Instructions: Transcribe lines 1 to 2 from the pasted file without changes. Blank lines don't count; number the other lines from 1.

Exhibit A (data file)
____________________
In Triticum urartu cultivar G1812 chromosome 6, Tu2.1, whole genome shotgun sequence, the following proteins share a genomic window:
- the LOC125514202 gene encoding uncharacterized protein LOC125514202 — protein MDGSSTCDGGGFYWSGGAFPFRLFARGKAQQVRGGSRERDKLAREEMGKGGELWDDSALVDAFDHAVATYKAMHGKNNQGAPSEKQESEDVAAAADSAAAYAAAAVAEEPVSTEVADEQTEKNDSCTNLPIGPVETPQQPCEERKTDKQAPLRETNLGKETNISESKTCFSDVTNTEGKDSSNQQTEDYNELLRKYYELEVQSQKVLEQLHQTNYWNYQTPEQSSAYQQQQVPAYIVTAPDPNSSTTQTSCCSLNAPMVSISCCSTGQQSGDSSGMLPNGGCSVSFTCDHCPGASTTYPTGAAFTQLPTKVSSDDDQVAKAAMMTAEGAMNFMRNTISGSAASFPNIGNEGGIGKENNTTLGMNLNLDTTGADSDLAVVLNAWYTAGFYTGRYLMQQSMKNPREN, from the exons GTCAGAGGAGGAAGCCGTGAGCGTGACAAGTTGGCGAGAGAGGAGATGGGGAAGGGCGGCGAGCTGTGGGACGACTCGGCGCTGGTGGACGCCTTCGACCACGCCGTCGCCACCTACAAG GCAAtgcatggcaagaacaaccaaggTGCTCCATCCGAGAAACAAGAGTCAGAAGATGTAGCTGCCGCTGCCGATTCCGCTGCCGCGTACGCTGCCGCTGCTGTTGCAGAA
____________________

In Triticum urartu cultivar G1812 chromosome 6, Tu2.1, whole genome shotgun sequence, the following proteins share a genomic window:
- the LOC125514202 gene encoding uncharacterized protein LOC125514202 — protein MDGSSTCDGGGFYWSGGAFPFRLFARGKAQQVRGGSRERDKLAREEMGKGGELWDDSALVDAFDHAVATYKAMHGKNNQGAPSEKQESEDVAAAADSAAAYAAAAVAEEPVSTEVADEQTEKNDSCTNLPIGPVETPQQPCEERKTDKQAPLRETNLGKETNISESKTCFSDVTNTEGKDSSNQQTEDYNELLRKYYELEVQSQKVLEQLHQTNYWNYQTPEQSSAYQQQQVPAYIVTAPDPNSSTTQTSCCSLNAPMVSISCCSTGQQSGDSSGMLPNGGCSVSFTCDHCPGASTTYPTGAAFTQLPTKVSSDDDQVAKAAMMTAEGAMNFMRNTISGSAASFPNIGNEGGIGKENNTTLGMNLNLDTTGADSDLAVVLNAWYTAGFYTGRYLMQQSMKNPREN, from the exons GTCAGAGGAGGAAGCCGTGAGCGTGACAAGTTGGCGAGAGAGGAGATGGGGAAGGGCGGCGAGCTGTGGGACGACTCGGCGCTGGTGGACGCCTTCGACCACGCCGTCGCCACCTACAAG GCAAtgcatggcaagaacaaccaaggTGCTCCATCCGAGAAACAAGAGTCAGAAGATGTAGCTGCCGCTGCCGATTCCGCTGCCGCGTACGCTGCCGCTGCTGTTGCAGAA